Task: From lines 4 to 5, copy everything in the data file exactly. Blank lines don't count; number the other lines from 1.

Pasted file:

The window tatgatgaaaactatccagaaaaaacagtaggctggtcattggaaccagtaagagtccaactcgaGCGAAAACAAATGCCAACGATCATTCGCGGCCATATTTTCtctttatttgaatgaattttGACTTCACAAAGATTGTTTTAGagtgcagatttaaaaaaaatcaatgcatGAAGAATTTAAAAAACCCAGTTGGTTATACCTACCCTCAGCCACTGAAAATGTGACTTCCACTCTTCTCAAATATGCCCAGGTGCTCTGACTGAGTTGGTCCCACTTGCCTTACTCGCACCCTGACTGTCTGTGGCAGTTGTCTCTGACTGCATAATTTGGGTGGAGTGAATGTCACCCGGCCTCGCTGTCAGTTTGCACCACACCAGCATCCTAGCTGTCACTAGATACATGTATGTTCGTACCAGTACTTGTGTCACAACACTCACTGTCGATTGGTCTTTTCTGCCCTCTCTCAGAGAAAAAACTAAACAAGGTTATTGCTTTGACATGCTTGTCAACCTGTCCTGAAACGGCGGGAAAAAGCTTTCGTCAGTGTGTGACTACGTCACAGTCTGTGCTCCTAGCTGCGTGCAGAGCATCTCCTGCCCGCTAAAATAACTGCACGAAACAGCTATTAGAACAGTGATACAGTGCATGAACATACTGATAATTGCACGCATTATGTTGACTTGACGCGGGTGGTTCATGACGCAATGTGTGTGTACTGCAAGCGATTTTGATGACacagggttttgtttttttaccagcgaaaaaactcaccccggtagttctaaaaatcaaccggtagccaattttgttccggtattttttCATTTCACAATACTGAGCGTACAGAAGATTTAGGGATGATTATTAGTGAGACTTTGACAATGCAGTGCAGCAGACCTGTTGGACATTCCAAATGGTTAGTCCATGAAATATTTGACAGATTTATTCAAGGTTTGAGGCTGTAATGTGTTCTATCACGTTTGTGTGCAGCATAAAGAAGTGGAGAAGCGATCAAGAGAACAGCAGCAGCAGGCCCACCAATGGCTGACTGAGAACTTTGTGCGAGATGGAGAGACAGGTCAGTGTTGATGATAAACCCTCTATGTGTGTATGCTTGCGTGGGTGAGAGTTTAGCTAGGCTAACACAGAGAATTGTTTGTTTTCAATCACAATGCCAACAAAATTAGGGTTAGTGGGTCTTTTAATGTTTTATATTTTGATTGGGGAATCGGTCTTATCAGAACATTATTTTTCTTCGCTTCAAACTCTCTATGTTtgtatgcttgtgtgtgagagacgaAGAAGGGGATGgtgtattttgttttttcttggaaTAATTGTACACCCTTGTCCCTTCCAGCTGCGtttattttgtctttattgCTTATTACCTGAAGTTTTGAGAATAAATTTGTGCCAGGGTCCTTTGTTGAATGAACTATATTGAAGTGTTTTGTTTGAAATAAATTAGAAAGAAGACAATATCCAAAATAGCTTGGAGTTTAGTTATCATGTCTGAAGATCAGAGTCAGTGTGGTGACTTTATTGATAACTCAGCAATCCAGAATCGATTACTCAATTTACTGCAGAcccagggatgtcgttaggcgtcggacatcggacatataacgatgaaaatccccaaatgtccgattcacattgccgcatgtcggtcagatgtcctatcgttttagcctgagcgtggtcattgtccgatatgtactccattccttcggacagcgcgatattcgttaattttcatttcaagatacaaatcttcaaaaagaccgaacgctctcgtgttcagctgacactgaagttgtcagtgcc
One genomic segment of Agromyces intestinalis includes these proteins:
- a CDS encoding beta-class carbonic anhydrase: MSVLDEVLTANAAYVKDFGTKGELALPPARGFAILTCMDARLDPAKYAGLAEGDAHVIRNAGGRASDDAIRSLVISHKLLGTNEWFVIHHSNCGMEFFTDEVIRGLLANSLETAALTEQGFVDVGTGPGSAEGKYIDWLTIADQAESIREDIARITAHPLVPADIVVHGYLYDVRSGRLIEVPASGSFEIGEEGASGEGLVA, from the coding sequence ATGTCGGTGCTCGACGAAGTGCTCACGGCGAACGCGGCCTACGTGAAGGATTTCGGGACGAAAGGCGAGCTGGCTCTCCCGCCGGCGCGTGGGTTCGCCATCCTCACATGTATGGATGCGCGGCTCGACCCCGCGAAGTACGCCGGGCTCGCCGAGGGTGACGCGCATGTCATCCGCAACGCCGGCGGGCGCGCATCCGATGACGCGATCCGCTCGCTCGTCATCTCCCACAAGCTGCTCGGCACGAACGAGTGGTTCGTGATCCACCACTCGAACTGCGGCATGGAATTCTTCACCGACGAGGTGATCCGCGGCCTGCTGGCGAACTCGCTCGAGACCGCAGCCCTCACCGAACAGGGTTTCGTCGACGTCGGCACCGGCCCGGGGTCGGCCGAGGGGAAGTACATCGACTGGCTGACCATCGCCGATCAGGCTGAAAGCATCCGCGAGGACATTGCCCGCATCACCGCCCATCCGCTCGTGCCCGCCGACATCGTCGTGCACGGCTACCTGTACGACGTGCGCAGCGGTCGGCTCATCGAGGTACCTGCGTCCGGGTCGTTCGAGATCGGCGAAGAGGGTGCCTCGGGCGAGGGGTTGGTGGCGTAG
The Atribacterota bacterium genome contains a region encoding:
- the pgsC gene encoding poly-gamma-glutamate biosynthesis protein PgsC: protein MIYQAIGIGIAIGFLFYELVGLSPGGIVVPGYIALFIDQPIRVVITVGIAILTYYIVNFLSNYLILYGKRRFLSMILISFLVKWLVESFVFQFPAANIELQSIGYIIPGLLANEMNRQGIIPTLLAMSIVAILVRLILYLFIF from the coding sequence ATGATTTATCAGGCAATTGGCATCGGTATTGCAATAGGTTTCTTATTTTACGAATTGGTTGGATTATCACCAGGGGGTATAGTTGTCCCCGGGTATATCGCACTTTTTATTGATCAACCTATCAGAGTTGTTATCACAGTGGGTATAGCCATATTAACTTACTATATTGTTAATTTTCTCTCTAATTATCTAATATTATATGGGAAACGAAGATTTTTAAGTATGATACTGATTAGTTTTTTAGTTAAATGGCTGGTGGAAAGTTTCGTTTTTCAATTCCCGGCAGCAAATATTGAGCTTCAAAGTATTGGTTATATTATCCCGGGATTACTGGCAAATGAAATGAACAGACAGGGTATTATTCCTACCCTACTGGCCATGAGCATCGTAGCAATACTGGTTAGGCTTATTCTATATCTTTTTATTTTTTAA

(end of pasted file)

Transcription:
The Atribacterota bacterium genome contains a region encoding:
- the pgsC gene encoding poly-gamma-glutamate biosynthesis protein PgsC: protein MIYQAIGIGIAIGFLFYELVGLSPGGIVVPGYIALFIDQPIRVVITVGIAILTYYIVNFLSNYLILYGKRRFLSMILISFLVKWLVESFVFQFPAANIELQSIGYIIPGLLANEMNRQGIIPTLLAMSIVAILVRLILYLFIF from the coding sequence ATGATTTATCAGGCAATTGGCATCGGTATTGCAATAGGTTTCTTATTTTACGAATTGGTTGGATTATCACCAGGGGGTATAGTTGTCCCCGGGTATATCGCACTTTTTATTGATCAACCTATCAGAGTTGTTATCACAGTGGGTATAGCCATATTAACTTACTATATTGTTAATTTTCTCTCTAATTATCTAATATTATATGGGAAACGAAGATTTTTAAGTATGATACTGATTAGTTTTTTAGTTAAATGGCTGGTGGAAAGTTTCGTTTTTCAATTCCCGGCAGCAAATATTGAGCTTCAAAGTATTGGTTATATTATCCCGGGATTACTGGCAAATGAAATGAACAGACAGGGTATTATTCCTACCCTACTGGCCATGAGCATCGTAGCAATACTGGTTAGGCTTATTCTATATCTTTTTATTTTTTAA